There is also a slide button, which is great for covering great distances and dodging projectiles. If you hit your friend with the sliding move, you will make him or her slide all over the screen like crazy, hitting all enemies in the vicinity. However, this technique decreases your friend's life energy. There is also a button for a screen-filling bomb attack that should be used in desperate situations. Bombs are limited, of course - you have 3 in Easy difficulty, 1 in Normal, and no bombs in Hard. There are a total of 6 stages in this game. You can improve your firepower by picking orbs. Red orbs upgrade your shots with fire, while blue orbs will give you an spreading burst. If you mix the orbs, the level of firepower decreases. There is also a force field and the new Mad Dog item, which allows you to ride an animal for a limited period and bump into enemies. You have 4 life units and gain one for clearing stages.
The game can get pretty difficult, even on the easiest setting. However, with practice and unlimited continues, you can really get far if you play with a friend. The graphics have been overhauled for the 16-bit system and everything looks colorful and detailed. The music and sounds are not anything impressive, but some songs are decent, such as the title theme.
Natsume released this game in the US as Pocky & Rocky in 1993. So, in the US version, Sayo is known as Pocky and Manuke is known as Rocky the Raccoon. The ofuda tags have been changed to magic cards and the oharai wand is now called a magic stick. At least it's better than the European release, where all of the cutscenes were deleted entirely. Other than these changes, this game is heralded as the best Kiki Kaikai and Pocky & Rocky game in the series because of the frantic, multiplayer arcade-style fun.
Translated as "The Rescue", this installment of the series is graphically the same as the previous SNES game. The music has also been given more of a Japanese feel as well, and sounds really nice in most places. In terms of gameplay, this game has integrated some RPGs elements into the fast paced arcade action from the previous games. The sliding and bombs are gone, but there are still many new additions to make this game a worthy member of the Kiki Kaikai family.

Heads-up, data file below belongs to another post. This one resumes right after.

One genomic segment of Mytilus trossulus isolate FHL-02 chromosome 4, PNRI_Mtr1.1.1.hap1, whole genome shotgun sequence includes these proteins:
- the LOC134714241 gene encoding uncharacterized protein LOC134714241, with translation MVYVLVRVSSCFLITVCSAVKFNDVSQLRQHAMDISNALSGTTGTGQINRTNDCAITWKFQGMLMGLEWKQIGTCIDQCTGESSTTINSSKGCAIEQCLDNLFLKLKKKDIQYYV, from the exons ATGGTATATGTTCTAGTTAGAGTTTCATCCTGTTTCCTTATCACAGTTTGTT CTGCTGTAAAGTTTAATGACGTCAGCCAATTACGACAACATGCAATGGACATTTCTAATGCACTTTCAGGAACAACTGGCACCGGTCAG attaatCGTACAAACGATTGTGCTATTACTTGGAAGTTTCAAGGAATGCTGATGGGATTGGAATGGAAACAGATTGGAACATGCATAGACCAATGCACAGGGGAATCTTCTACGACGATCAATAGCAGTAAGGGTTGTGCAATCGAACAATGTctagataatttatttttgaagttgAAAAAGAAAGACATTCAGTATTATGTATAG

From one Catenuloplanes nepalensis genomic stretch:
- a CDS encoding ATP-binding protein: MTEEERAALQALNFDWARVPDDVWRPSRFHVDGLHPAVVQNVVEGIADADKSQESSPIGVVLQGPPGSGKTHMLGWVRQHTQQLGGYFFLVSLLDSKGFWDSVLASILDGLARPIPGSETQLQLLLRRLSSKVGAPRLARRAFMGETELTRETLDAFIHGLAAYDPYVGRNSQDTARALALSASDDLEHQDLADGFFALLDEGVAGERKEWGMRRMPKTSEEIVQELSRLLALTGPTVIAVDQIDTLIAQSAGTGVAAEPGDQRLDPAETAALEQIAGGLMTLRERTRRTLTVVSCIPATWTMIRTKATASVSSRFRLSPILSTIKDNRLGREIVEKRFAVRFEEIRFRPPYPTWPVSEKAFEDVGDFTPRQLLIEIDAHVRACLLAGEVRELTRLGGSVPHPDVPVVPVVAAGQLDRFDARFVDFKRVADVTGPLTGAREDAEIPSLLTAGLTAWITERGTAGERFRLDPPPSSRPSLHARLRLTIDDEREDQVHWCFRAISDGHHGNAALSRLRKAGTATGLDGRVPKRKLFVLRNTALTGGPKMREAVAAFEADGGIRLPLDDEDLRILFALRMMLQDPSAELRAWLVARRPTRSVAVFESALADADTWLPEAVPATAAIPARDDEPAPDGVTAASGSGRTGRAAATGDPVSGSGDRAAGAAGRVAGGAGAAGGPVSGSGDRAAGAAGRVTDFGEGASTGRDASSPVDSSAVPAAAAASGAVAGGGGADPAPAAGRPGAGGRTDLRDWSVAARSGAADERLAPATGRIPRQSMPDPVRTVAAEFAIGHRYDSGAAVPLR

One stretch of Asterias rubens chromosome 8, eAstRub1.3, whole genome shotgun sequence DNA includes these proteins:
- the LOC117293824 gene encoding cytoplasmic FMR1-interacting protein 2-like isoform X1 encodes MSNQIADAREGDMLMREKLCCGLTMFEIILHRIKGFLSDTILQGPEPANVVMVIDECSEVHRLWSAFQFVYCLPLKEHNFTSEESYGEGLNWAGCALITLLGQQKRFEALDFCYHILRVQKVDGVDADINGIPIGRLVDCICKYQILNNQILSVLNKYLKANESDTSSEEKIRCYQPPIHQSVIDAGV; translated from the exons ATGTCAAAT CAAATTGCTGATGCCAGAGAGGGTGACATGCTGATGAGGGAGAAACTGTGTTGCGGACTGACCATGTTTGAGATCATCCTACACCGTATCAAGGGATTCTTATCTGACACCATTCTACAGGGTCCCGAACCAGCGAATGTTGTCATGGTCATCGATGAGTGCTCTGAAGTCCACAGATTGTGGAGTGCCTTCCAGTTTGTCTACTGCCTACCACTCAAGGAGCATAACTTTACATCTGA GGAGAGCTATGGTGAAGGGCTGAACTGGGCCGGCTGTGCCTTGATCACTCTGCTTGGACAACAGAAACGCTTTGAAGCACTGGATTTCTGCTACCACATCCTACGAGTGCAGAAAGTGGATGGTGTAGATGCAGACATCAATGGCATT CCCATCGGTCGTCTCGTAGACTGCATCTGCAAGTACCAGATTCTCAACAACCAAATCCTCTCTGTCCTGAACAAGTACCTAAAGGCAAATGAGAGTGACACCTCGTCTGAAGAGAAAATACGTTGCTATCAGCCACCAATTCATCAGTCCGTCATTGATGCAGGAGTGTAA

The story begins when a princess (Princess Luna in the English version) begins a festival and is kidnapped by a gang of demons, led by a girl named Impy. Sayo, accompanied by Manuke and two other friends, must band together and rescue the princess. Before most stages, you can choose to play the game alone or with a friend and get a choice of three partners: Manuke/Rocky, Takuan/Bomber Bob and Shinobi/Little Ninja (English names). There are also other partners you encounter throughout the game, such as Tengy, Scarecrow, Digger and Ottobot, each with their own characteristics.
You can still shoot cards and attack with the wand like in the previous games. While controlling Pocky, your partner uses their own attacks behind her to assist her. However, with the A Button, you can use magic. With magic, you can take advantage of their different abilities by combining with Pocky. For example, Rocky can search hidden treasure by pressing the B button. When he beats his chest, keep on eye on any question marks you see, and then throw your partner into that area for items (partner throwing discussed in detail below). Bomber Bob can pick up boulders and throw them to open passage ways. Little Ninja can open locked treasure chest without using keys, Tengy can fly over lava and the water, Scarecrow makes Pocky ride a pogo stick, with Digger you can get underground, and with Ottobot, Pocky gets to ride a little mecha robot that can also pick up boulders.
You've gotta be careful when using magic though. When the character begins to flash, press the A Button again to change back, or you will take damage. Speaking of damage, Sayo (or Pocky) doesn't have a life meter. Rather, Pocky's life energy is indicated by what she is wearing. If she is hit, she will be in shorts, for example, and when she gets hit here, she dies (or falls down and cries, as seen in the game screen). To make up for this, you can equip or buy a piece or armor, which gives an additional hit for a total of 3. And there are also bunny ears, which you can purchase or equip that can give you one more hit as well, for a total of four.
You can change your partner in a stage by shooting the red fireballs that appeared that gave you firepower in the first games. With the R button, you can throw your partner at enemies. When thrown into bosses, you execute a Partner Bomber attack, which is unique for the partner you have chosen. After this attack, you must wait a few seconds for your partner to return to the game again. Your partner also has limited life energy, and if he or she dies, you must wait for them to return. The game has 9 stages altogether, with the first stage being a practice stage that's great for beginners to get the hang of the new engine of the game. This stage can also be skipped entirely.
The stages where you cannot have partners (and therefore, no two-player mode) are the Mad Dog and Gordon stage. In the Mad Dog stage, you ride a dog through a balcony and must shoot at anything thrown in your way. In the Gordon stage, you will ride the huge dragon, Gordon, and enemies will ambush you. You can collect keys to open chests or locked doors and use money to purchase equipment, such as more attack power, extra lives and hint books. The game also provides passwords to record your progress. Pocky & Rocky 2 is so different from its predecessor to provide an overall different experience. If you're a fan of the series and the genre, you will definitely love the improvements.